History and Culture
Choosy Ka Ba: 10 Reasons to Choose Angono (An Artist's Sanctuary)
Choose Philippines | Aug 13, 2015
When one thinks about art galleries, artist studios, and the best museums, the places that would come to mind are the bold art spaces of New Jersey, the sophisticated gallery cafés of Paris, the Renaissance capital of Florence, and modern art hub of New York City.
Little do we know that not too far from the Metropolitan Manila is the artistic town of Angono, Rizal where buildings don’t crowd the skyline, where leaves are greener, and where the streets are less hostile.
And here 10 reasons you should drive 30 kilometers east:
1) Angono, Rizal is known as the "Arts Capital of the Philippines."
When asked what makes Angono an arts capital, local artist Nemesio R. Miranda, Jr. said: "In Angono, homegrown talaga [ang artists]. At meron kaming history ng art...Dito lang na mga artists made their own galleries and museums, not initiated by the government, but by the artists themselves. That makes Angono the only town na may qualification."
2) It is where the Philippines' oldest known work of art is found.
The Angono Petroglyphs of Binangonan are ancient rock engravings made way back in 3000 BC. ("Petro" means "stone" while glphyein means "to carve".) The site located at the boundary of Binangonan was discovered by Angono-born Botong Francisco in 1965.
The various human figures and shapes of lizards, turtles, frogs, and other creatures were created by various people from thousands of years ago. Because of this proof of an old (and artistic) civilization, the Angono Petroglyphs were declared in 1973 as a National Cultural Treasure.
3 & 4) Two National Artists are Angono-born.
Angono is the birthplace of two National Artists—visual artist Carlos "Botong" Francisco and composer Lucio San Pedro. Their graves are in a cemetery near the Taytay-Angono border, right after the former’s Barangay Muñoz.
Doña Aurora Street in the town proper, a place commonly referred to as the “bayan”, is dedicated to the two artists. Their bust can be found at the entrance of the street, which is designed with Botong’s murals preserved through concrete by Charlie Anorico. At the end of the street is San Pedro’s famous “Sa Ugoy ng Duyan” made into concrete mural.
5-8) It is the hometown of families of artists.
The head of the family, Jose V. Blanco or "Pitok Bunggan," is known for his mural-size paintings depicting the joyous celebrations in Angono and capturing the faces of real people in the town. According to his son, Pitok never forced his seven children (Glenn, b. 1962; Noel, b. 1964; Michael, b. 1966; Joy, b. 1968; Jan, b. 1972; Gay, b. 1974; Peter Paul, b. 1980) to be involved in the arts and yet they were able to hold their first faamily art exhibit in 1978 at the National Museum.
Nemesio R. Miranda, Jr. started the generation of visual artists in his family. From 1994 to 2004, he held a family exhibit every year with his five kids in SM Megamall. His youngest was only two when they started.
The late Perdigon N. Vocalan is one of the second generation artists of Angono. His early works of realism were heavily influenced by the masters Botong and Blanco until he eventually developed his own technique in the surreal. He also found his own identity and signature themes of fairies and dwarves for his paintings and religious icons for his sculpture. Two of his four sons took after him.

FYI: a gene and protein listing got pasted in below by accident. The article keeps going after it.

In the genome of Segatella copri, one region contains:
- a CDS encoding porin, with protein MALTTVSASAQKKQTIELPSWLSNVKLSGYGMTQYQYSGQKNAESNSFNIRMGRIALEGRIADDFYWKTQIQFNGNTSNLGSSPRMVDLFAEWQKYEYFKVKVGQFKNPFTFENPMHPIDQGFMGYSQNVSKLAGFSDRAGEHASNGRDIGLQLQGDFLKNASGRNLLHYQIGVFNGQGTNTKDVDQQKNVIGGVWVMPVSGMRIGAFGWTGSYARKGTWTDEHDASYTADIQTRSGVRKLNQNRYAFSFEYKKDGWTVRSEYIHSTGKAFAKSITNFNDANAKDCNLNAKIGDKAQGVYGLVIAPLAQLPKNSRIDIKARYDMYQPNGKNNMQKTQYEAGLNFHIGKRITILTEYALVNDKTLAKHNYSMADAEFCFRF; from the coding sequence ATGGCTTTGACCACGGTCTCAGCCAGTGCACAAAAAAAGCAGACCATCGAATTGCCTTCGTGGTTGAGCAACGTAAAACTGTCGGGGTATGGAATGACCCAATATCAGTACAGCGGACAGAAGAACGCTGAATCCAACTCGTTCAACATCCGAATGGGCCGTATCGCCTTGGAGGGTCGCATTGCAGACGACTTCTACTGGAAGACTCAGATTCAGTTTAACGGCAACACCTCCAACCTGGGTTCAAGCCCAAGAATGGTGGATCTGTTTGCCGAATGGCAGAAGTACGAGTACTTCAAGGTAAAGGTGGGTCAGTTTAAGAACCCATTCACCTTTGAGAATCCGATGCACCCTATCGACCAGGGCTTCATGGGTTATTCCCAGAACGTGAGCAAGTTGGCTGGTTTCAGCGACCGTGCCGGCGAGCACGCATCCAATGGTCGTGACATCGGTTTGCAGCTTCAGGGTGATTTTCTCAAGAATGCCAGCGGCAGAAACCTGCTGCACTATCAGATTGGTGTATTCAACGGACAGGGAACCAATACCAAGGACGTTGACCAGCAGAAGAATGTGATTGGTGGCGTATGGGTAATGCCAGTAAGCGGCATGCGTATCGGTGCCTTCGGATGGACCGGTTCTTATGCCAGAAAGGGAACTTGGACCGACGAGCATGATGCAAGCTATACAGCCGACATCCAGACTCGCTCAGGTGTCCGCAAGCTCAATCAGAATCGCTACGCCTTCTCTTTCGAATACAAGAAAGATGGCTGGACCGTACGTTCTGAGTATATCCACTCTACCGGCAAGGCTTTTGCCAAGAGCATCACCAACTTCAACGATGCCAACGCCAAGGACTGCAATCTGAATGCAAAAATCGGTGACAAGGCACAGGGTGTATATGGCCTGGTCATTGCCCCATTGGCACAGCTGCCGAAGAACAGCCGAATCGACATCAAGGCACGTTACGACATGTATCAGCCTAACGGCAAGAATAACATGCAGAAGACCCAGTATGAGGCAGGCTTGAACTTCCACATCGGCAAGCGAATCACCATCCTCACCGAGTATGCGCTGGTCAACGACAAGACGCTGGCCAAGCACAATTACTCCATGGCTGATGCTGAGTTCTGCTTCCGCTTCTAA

READ MORE: From A Small Studio to Restaurant
Angono-bred Orville D. Tiamson is a multi-genre artist involved in painting, music, and transmedia. His father, Dominador Tiamson, was a painter.
9) It is the home of giants.
The ancient town of Angono, Rizal Province celebrates the Higantes Festival every 23rd of November. It features the "higantes" or giant effigies made of paper mache (now fiber glass) that measure four to five feet in diameter and 10 to 12 feet in height.
History has it that the festival started as a way to mock the Spanish hacienderos who restricted the town's frequency in celebrating feasts by instituting only one annual fiesta. Full of art and color, the townspeople adapted the Mexican piñata and made large caricatures of the landlords. Over 100 higantes now roam the streets of Angono annually.
The feast of Angono's patron, St. Clement, is also celebrated within the festival. Aside from the fluvial parade, the Higantes Festival also features art exhibits, concerts, cosplay competitions, and other contests related to the arts.
Established in 1983 by Perdigon N. Vocalan and Luzvimin L. Vocalan, Balaw-Balaw Restaurant is named after a popular Angono sauce concocted out of fermented rice, shrimps, and bamboo shoot. It offers an all-Filipino cuisine specializing in fresh seafood like kanduli and shrimp.
But what it's famous for is its menu of exotic dishes of various animals like uok (beetle larvae), frog, tapang kabayo, usa, bayawak, and sawa. (The last three, however, have been flagged as endangered and are not anymore served.)
Where on Earth is Angono?
How to Get There
Jeepneys and FX vans with the signage 'Tikling' can be found plying the streets of Makati, behind the Farmers' Market in Cubao, and near EDSA Central/Crossing in Mandaluyong. From Tikling, ride a jeepney going to Angono.
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